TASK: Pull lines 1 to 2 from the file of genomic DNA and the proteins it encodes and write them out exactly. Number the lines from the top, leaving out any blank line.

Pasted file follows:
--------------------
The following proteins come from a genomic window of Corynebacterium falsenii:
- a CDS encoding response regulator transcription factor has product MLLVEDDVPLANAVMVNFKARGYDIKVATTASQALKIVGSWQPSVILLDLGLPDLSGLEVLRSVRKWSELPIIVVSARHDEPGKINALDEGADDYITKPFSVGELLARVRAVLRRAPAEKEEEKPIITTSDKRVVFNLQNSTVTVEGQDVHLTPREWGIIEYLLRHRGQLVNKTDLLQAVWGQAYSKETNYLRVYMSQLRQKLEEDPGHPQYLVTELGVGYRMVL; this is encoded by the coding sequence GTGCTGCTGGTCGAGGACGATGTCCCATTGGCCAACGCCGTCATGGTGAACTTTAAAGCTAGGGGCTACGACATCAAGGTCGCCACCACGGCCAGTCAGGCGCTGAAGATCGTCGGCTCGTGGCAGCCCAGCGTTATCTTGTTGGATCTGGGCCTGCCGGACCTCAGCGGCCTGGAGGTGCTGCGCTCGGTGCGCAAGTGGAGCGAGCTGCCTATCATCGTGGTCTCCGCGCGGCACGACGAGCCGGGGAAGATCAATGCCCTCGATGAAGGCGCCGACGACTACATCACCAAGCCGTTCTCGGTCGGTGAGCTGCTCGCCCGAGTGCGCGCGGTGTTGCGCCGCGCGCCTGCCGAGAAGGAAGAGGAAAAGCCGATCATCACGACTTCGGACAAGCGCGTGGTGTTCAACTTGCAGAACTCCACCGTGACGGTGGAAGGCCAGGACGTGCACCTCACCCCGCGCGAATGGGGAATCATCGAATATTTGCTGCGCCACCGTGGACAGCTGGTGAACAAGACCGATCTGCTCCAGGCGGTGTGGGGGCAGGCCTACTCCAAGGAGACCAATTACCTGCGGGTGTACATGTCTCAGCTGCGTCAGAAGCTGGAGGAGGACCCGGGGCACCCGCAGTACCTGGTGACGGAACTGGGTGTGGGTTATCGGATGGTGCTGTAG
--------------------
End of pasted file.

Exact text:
The following proteins come from a genomic window of Corynebacterium falsenii:
- a CDS encoding response regulator transcription factor has product MLLVEDDVPLANAVMVNFKARGYDIKVATTASQALKIVGSWQPSVILLDLGLPDLSGLEVLRSVRKWSELPIIVVSARHDEPGKINALDEGADDYITKPFSVGELLARVRAVLRRAPAEKEEEKPIITTSDKRVVFNLQNSTVTVEGQDVHLTPREWGIIEYLLRHRGQLVNKTDLLQAVWGQAYSKETNYLRVYMSQLRQKLEEDPGHPQYLVTELGVGYRMVL; this is encoded by the coding sequence GTGCTGCTGGTCGAGGACGATGTCCCATTGGCCAACGCCGTCATGGTGAACTTTAAAGCTAGGGGCTACGACATCAAGGTCGCCACCACGGCCAGTCAGGCGCTGAAGATCGTCGGCTCGTGGCAGCCCAGCGTTATCTTGTTGGATCTGGGCCTGCCGGACCTCAGCGGCCTGGAGGTGCTGCGCTCGGTGCGCAAGTGGAGCGAGCTGCCTATCATCGTGGTCTCCGCGCGGCACGACGAGCCGGGGAAGATCAATGCCCTCGATGAAGGCGCCGACGACTACATCACCAAGCCGTTCTCGGTCGGTGAGCTGCTCGCCCGAGTGCGCGCGGTGTTGCGCCGCGCGCCTGCCGAGAAGGAAGAGGAAAAGCCGATCATCACGACTTCGGACAAGCGCGTGGTGTTCAACTTGCAGAACTCCACCGTGACGGTGGAAGGCCAGGACGTGCACCTCACCCCGCGCGAATGGGGAATCATCGAATATTTGCTGCGCCACCGTGGACAGCTGGTGAACAAGACCGATCTGCTCCAGGCGGTGTGGGGGCAGGCCTACTCCAAGGAGACCAATTACCTGCGGGTGTACATGTCTCAGCTGCGTCAGAAGCTGGAGGAGGACCCGGGGCACCCGCAGTACCTGGTGACGGAACTGGGTGTGGGTTATCGGATGGTGCTGTAG